A joyfully illustrated celebration of Brooks’ good and important work.

Poet Gwendolyn Brooks’ life is chronicled for young readers.

Growing up with a love for poetry that’s fed by her father’s recitations and her mother’s affirmations (“You are going to be the lady Paul Laurence Dunbar”), young Gwendolyn begins writing as early as 7. Poetry is everything to Gwendolyn, feeding her emotionally during the Great Depression and beyond. She writes by candlelight when the electricity is out and submits poems to publishers all over the country. Eventually they are published, but they don’t earn much—and then one day a phone call delivers joyous news: She is the first black writer to win the Pulitzer Prize! Slade’s uneven rhythms emulate Brooks’ but at times detract from a sense of textual cohesion; a superfluous explanation of the usage of “Black” in the author’s note feels awkward, as if seeking validation. On the other hand, Cabrera’s acrylic paint illustrations perfectly exemplify the title. Attention to detail, like the pink sponge roller in little Gwendolyn’s hair for a delightfully bumped bang and the dreamy bright pinks and blues of early spreads, with clocks and printed pages lining Gwendolyn’s imagination, adds a tangible depth to this story of her triumphs and challenges. Additional backmatter, including Brooks’ poem “Clouds,” a timeline, sources, and select bibliography, provides context and grounding for the airy book.

A joyfully illustrated celebration of Brooks’ good and important work. (Picture book/biography. 7-11)

Pub Date: April 7, 2020

ISBN: 978-1-4197-3411-3

Page Count: 48

Publisher: Abrams

Review Posted Online: Jan. 20, 2020

Kirkus Reviews Issue: Feb. 15, 2020


Here’s hoping this will inspire many children to joyfully engage in writing.

Both technique and imaginative impulse can be found in this useful selection of poems about the literary art.

Starting with the essentials of the English language, the letters of “Our Alphabet,” the collection moves through 21 other poems of different types, meters, and rhyme schemes. This anthology has clear classroom applications, but it will also be enjoyed by individual readers who can pore carefully over playful illustrations filled with diverse children, butterflies, flowers, books, and pieces of writing. Tackling various parts of the writing process, from “How To Begin” through “Revision Is” to “Final Edit,” the poems also touch on some reasons for writing, like “Thank You Notes” and “Writing About Reading.” Some of the poems are funny, as in the quirky, four-line “If I Were an Octopus”: “I’d grab eight pencils. / All identical. / I’d fill eight notebooks. / One per tentacle.” An amusing undersea scene dominated by a smiling, orangy octopus fills this double-page spread. Some of the poems are more focused (and less lyrical) than others, such as “Final Edit” with its ending stanzas: “I check once more to guarantee / all is flawless as can be. / Careless errors will discredit / my hard work. / That’s why I edit. / But I don’t like it. / There I said it.” At least the poet tries for a little humor in those final lines.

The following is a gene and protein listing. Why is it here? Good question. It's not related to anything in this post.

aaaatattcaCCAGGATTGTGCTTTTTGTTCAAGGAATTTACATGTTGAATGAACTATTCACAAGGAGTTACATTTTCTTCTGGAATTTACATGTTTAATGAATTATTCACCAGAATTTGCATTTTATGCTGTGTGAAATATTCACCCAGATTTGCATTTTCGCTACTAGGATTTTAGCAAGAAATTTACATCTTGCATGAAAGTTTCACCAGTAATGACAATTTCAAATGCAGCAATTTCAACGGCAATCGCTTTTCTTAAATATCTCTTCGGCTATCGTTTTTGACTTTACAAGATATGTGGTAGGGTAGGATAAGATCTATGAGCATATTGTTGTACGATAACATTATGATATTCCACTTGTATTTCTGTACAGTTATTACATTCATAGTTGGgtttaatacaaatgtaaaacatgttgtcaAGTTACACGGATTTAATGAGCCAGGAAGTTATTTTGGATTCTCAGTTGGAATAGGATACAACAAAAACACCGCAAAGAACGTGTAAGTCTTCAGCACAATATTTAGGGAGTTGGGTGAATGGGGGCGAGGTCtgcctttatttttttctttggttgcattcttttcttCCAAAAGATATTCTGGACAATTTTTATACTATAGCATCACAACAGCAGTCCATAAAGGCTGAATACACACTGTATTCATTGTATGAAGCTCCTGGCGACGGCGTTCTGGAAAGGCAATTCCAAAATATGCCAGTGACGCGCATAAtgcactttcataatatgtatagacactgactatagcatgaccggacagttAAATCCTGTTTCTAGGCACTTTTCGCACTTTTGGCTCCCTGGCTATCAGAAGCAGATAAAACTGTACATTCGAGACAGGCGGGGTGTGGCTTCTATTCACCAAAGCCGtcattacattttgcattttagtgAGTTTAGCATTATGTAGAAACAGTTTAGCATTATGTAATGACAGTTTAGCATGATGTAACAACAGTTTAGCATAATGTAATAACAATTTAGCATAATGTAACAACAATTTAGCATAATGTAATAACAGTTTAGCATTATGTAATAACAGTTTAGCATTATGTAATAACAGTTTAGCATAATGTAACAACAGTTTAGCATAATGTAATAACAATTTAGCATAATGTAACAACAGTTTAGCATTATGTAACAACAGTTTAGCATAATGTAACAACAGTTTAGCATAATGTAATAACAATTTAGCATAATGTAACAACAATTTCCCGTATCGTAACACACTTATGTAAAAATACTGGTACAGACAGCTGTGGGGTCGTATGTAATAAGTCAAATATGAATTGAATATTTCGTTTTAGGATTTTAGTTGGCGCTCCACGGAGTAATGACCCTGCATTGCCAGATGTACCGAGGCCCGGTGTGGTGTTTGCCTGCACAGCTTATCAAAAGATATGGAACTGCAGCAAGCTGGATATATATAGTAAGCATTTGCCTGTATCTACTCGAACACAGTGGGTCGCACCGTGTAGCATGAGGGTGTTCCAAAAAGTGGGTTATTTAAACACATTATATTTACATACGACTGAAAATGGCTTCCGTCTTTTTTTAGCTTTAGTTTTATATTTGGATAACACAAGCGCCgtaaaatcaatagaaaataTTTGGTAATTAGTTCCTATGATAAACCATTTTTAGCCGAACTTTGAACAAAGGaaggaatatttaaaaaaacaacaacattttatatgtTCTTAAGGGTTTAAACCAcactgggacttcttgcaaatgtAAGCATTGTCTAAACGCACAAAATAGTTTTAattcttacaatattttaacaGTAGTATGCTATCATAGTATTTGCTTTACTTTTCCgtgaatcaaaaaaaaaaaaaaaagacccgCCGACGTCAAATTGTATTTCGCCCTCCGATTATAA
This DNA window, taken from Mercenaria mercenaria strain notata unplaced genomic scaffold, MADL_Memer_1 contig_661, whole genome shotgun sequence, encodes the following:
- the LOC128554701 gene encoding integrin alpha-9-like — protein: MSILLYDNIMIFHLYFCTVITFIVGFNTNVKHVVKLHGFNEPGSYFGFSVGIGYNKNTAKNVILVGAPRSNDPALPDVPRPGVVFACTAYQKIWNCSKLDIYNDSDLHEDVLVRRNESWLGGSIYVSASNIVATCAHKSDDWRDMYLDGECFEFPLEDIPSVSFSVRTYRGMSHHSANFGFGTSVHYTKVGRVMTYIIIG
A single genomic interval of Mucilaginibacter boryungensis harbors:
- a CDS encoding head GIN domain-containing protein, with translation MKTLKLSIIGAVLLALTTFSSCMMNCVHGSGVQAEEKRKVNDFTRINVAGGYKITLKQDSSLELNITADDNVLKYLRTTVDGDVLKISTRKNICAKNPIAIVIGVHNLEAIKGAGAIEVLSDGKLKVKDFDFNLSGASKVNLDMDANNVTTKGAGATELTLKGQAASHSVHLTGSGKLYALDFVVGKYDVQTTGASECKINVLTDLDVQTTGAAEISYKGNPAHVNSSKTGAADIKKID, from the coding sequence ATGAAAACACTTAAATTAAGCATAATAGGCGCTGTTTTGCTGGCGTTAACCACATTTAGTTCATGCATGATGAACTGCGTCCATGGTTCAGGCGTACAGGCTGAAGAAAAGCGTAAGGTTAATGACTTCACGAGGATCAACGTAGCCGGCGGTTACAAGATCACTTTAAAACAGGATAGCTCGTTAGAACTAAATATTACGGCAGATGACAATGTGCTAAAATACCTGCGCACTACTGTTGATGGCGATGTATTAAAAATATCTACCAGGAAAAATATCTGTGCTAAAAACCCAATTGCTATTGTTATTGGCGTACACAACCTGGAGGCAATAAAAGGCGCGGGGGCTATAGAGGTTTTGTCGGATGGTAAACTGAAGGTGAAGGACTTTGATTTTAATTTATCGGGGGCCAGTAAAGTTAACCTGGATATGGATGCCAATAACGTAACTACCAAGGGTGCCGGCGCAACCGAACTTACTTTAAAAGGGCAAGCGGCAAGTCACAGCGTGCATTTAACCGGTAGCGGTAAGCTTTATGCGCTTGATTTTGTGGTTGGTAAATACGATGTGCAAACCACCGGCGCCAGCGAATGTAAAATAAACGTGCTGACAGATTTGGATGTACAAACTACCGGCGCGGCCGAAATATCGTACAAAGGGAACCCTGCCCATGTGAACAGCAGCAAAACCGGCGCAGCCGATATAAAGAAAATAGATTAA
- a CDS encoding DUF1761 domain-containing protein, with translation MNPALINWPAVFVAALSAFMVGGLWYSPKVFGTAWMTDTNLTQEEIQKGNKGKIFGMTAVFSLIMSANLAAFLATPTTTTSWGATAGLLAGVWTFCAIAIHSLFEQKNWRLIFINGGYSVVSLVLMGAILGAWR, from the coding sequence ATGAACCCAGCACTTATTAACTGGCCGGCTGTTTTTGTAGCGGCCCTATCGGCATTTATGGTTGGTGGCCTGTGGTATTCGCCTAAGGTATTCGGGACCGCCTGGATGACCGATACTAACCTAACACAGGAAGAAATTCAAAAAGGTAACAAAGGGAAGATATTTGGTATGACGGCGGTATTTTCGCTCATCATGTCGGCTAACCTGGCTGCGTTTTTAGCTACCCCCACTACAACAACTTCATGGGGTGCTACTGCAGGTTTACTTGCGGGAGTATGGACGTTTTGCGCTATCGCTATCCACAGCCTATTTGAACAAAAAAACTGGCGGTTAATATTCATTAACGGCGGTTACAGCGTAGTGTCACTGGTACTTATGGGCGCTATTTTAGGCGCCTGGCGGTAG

Here’s hoping this will inspire many children to joyfully engage in writing. (Picture book/poetry. 7-10)

Pub Date: March 17, 2020

ISBN: 978-1-68437-362-8

Page Count: 32

Publisher: Wordsong/Boyds Mills

Review Posted Online: Dec. 17, 2019

Kirkus Reviews Issue: March 1, 2020



A pivotal moment in a child’s life, at once stirring and authentically personal.

Before growing up to become a major figure in the civil rights movement, a boy finds a role model.

Buffing up a childhood tale told by her renowned father, Young Shelton describes how young Andrew saw scary men marching in his New Orleans neighborhood (“It sounded like they were yelling ‘Hi, Hitler!’ ”). In response to his questions, his father took him to see a newsreel of Jesse Owens (“a runner who looked like me”) triumphing in the 1936 Olympics. “Racism is a sickness,” his father tells him. “We’ve got to help folks like that.” How? “Well, you can start by just being the best person you can be,” his father replies. “It’s what you do that counts.” In James’ hazy chalk pastels, Andrew joins racially diverse playmates (including a White child with an Irish accent proudly displaying the nickel he got from his aunt as a bribe to stop playing with “those Colored boys”) in tag and other games, playing catch with his dad, sitting in the midst of a cheering crowd in the local theater’s segregated balcony, and finally visualizing himself pelting down a track alongside his new hero—“head up, back straight, eyes focused,” as a thematically repeated line has it, on the finish line. An afterword by Young Shelton explains that she retold this story, told to her many times growing up, drawing from conversations with Young and from her own research; family photos are also included. (This book was reviewed digitally.)

A pivotal moment in a child’s life, at once stirring and authentically personal. (illustrator’s note) (Autobiographical picture book. 7-9)

Pub Date: Aug. 2, 2022

ISBN: 978-0-545-55465-7

Page Count: 40

Publisher: Scholastic

Review Posted Online: July 26, 2022

Kirkus Reviews Issue: Aug. 15, 2022

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